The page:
Although I study animals, I do not study domesticated animals. Despite this, I know that sheep like to remain in flocks (or is it herds?), as they take the evolutionary approach of survival based upon the power of numbers. They follow each other around and do not stray far from others. They do not seek alone time; they do not follow a butterfly to greener pastures; and they do not question their version of authority. Because of this (and because they have no sharp teeth or claws to defend themselves with), sheep are considered meek. We even define the word sheepish as lacking self-confidence. Yet, our education system “trains” us to be just like sheep. We are taught that certain things are facts, and that is just the way it is. We are typically not taught to question, to ask “why”, or to contradict what authority says is true. In fact, it is commonly stated that once you get to graduate school you have to “learn to think for yourself.” So, let me get this straight – we spend 20+ years learning to think like others before it is ubiquitously expected for us to think individually!?!?
Reading Ellen Langer’s article “Mindful Learning” really hit this home for me. She discusses how we are taught the basics until the basics become second nature. We automatically drive on the right side of the road (in the US); we put forks on the left side of the plate when setting the table; and we don’t question “why.” Now, I am not suggesting that you got out tomorrow and see how you feel about driving on the left side of the road around here – some things we are taught should be followed. However, if you travel to England, you have to ditch your learned “second-nature” of driving on the right to be safe. I particularly liked the example about how we set the table. I had never thought about why we put the fork on the left side of the plate and the knife on the right. It really doesn’t make sense for the majority of the population, as right-handed folk typically hold their forks in their right hands and knives in the left. As a child, I was just taught that “this is how it is done,” and so, I accepted it.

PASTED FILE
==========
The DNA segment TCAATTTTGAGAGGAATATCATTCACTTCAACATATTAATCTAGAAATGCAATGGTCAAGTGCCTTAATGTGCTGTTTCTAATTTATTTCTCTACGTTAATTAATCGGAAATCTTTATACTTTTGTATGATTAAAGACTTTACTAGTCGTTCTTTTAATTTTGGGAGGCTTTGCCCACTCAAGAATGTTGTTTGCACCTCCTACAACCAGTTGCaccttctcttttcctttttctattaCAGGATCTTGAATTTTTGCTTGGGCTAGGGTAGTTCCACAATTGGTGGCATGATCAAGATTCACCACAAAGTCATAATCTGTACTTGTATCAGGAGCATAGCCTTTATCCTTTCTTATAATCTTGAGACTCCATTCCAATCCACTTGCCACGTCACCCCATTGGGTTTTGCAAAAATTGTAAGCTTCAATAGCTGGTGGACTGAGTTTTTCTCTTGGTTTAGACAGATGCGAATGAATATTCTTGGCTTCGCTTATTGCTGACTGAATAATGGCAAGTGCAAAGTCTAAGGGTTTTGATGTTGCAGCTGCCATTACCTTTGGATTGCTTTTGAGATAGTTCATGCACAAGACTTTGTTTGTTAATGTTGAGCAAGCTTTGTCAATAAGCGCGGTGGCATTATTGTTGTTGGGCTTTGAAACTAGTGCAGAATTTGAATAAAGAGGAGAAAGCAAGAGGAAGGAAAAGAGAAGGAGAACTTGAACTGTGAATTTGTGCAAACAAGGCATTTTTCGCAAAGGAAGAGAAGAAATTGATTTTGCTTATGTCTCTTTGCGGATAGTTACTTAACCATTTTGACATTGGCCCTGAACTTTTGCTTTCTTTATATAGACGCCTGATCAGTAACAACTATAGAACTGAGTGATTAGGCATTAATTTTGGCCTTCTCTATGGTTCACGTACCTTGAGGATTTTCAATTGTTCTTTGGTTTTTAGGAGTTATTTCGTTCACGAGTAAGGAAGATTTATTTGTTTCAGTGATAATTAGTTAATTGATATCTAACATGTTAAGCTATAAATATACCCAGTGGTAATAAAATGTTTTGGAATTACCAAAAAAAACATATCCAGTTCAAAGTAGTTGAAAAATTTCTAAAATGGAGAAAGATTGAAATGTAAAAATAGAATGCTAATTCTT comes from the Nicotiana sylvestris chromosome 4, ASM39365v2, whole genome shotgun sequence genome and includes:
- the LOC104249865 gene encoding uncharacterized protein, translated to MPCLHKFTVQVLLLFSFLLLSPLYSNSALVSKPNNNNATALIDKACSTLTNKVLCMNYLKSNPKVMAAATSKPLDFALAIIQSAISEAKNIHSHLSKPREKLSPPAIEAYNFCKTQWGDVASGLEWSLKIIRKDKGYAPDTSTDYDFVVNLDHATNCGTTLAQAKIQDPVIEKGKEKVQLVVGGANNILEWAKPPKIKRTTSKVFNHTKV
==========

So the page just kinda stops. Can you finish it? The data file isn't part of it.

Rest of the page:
As I got older, I was rewarded in school for blindly accepting what I was taught. I got A’s if I memorized what my teachers told me and did not do well when I didn’t. But what if the teachers are wrong (and having taught in the past, I can assure you that I was wrong sometimes)? Every day, research is showing us how things that were historically considered “common knowledge” are now incorrect (e.g., the world is flat; the Earth is the center of the universe; smoking doesn’t cause cancer). Every day, people prove that pushing the boundaries and not listening to what everyone told them furthers our understanding of the world. If everyone stayed a sheep, there would be no change. We need to start teaching children to think for themselves – it is as simple as saying “this COULD BE the answer to that question” vs “this IS the answer to that question”. In part, graduate school is so challenging because it is the first time we are truly and consistently evaluated on how well we can think for ourselves. Maybe, graduate school would be less daunting, less stressful, and less likely to cause or contribute to mental health concerns if we were “taught” how to think for ourselves.
I could go on and on about this topic. But I leave you with this: it’s good to be the “black” sheep (even though we are taught it is not). It’s even better to be a rainbow-colored lion. So go out there and ROAR!